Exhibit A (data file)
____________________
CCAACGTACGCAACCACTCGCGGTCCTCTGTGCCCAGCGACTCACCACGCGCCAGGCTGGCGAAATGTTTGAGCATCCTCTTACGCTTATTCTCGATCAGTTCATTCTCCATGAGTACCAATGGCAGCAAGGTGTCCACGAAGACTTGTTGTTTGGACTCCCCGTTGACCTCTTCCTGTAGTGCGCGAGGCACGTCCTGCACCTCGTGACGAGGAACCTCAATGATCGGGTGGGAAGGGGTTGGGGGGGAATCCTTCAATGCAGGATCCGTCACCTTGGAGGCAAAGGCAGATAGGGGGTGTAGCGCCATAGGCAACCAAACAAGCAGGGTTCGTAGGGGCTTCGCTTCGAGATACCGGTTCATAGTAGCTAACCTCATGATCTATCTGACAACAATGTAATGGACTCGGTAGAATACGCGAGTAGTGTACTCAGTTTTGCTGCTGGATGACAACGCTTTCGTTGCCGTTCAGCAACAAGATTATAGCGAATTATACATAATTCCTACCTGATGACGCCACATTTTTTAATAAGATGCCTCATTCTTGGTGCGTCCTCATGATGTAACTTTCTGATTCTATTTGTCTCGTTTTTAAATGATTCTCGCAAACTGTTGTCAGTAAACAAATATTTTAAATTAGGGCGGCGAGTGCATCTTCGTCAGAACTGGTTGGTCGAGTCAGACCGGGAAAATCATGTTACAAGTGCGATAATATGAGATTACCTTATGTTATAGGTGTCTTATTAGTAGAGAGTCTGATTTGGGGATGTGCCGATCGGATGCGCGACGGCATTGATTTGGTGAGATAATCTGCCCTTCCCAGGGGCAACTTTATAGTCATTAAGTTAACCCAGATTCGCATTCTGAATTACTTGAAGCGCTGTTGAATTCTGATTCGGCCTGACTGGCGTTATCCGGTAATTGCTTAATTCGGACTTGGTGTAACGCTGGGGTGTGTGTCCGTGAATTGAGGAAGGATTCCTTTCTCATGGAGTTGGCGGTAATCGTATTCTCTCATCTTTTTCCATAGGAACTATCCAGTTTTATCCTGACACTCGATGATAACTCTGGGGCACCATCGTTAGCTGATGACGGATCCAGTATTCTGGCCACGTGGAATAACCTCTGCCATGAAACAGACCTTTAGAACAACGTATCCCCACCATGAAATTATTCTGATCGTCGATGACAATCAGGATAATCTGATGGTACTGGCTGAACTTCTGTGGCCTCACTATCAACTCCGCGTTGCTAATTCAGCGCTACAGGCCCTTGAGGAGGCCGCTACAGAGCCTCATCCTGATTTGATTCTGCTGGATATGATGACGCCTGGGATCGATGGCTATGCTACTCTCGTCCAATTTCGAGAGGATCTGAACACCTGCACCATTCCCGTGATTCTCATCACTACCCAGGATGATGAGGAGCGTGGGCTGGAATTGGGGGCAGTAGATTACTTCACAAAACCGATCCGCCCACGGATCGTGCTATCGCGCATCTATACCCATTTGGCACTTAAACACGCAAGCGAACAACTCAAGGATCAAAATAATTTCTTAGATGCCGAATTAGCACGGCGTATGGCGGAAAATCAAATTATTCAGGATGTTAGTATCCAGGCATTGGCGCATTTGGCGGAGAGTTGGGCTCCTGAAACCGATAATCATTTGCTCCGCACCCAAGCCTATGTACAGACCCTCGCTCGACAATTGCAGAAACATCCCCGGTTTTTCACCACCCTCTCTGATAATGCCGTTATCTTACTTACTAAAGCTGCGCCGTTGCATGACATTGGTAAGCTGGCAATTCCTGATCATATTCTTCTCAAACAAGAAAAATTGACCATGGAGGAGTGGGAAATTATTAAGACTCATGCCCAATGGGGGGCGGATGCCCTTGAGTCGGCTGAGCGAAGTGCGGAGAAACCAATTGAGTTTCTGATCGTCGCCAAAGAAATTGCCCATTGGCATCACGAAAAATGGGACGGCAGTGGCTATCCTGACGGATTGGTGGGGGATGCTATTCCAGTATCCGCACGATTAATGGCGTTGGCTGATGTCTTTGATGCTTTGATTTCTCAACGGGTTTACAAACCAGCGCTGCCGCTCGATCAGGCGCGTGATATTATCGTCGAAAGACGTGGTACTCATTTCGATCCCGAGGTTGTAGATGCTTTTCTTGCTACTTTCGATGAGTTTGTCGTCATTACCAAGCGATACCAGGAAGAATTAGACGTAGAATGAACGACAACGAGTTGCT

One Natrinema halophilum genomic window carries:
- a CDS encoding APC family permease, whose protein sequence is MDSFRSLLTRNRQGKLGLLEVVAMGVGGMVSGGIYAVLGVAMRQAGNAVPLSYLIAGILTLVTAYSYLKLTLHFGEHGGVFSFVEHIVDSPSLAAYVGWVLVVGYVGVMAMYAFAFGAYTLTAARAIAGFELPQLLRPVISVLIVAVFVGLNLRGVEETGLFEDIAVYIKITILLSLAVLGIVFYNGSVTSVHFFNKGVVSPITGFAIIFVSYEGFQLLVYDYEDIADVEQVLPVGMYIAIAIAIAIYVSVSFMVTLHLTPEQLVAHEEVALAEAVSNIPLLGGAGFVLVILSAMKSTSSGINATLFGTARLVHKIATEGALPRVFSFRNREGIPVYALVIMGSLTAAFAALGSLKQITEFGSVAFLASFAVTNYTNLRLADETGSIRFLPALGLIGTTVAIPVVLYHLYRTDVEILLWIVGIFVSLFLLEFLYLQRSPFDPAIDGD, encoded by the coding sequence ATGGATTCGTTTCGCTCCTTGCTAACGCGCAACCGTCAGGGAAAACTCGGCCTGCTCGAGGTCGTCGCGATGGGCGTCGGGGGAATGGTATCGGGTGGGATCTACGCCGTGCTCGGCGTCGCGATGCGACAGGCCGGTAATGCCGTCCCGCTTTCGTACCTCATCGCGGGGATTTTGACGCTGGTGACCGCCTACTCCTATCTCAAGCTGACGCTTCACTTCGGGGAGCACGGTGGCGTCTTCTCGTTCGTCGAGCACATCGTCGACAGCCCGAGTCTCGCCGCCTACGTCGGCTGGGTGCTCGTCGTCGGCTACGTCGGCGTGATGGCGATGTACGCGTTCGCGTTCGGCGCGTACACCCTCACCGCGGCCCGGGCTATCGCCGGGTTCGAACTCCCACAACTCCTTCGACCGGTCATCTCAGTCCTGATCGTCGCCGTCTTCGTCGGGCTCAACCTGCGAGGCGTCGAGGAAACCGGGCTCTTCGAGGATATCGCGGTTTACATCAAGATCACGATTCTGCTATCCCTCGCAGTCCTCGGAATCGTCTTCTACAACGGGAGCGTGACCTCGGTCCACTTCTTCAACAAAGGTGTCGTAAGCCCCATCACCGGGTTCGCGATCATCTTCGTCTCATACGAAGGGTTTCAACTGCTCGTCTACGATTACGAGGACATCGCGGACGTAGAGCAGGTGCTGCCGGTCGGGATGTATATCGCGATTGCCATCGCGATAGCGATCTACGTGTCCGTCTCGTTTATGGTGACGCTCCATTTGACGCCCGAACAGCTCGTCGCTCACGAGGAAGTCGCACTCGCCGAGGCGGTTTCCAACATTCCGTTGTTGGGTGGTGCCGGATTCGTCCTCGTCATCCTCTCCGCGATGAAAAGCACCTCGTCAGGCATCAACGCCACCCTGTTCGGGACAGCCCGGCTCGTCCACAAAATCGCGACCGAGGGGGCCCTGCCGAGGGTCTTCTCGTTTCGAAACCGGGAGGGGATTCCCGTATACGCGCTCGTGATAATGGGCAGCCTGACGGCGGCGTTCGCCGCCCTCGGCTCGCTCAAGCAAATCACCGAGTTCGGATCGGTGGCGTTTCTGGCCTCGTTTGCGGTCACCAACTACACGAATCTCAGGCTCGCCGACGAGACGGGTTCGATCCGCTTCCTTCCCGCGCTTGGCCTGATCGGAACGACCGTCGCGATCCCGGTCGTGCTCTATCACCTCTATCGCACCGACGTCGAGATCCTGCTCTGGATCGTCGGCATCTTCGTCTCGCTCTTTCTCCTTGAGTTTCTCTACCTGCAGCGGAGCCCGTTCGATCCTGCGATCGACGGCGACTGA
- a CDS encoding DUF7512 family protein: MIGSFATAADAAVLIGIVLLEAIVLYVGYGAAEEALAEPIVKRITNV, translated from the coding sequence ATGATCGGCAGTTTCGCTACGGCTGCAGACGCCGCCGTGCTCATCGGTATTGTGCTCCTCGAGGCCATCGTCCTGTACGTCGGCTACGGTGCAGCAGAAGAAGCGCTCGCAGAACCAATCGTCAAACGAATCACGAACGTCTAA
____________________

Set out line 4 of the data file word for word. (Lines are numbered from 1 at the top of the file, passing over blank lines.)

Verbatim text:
- a CDS encoding DUF7512 family protein: MIGSFATAADAAVLIGIVLLEAIVLYVGYGAAEEALAEPIVKRITNV, translated from the coding sequence ATGATCGGCAGTTTCGCTACGGCTGCAGACGCCGCCGTGCTCATCGGTATTGTGCTCCTCGAGGCCATCGTCCTGTACGTCGGCTACGGTGCAGCAGAAGAAGCGCTCGCAGAACCAATCGTCAAACGAATCACGAACGTCTAA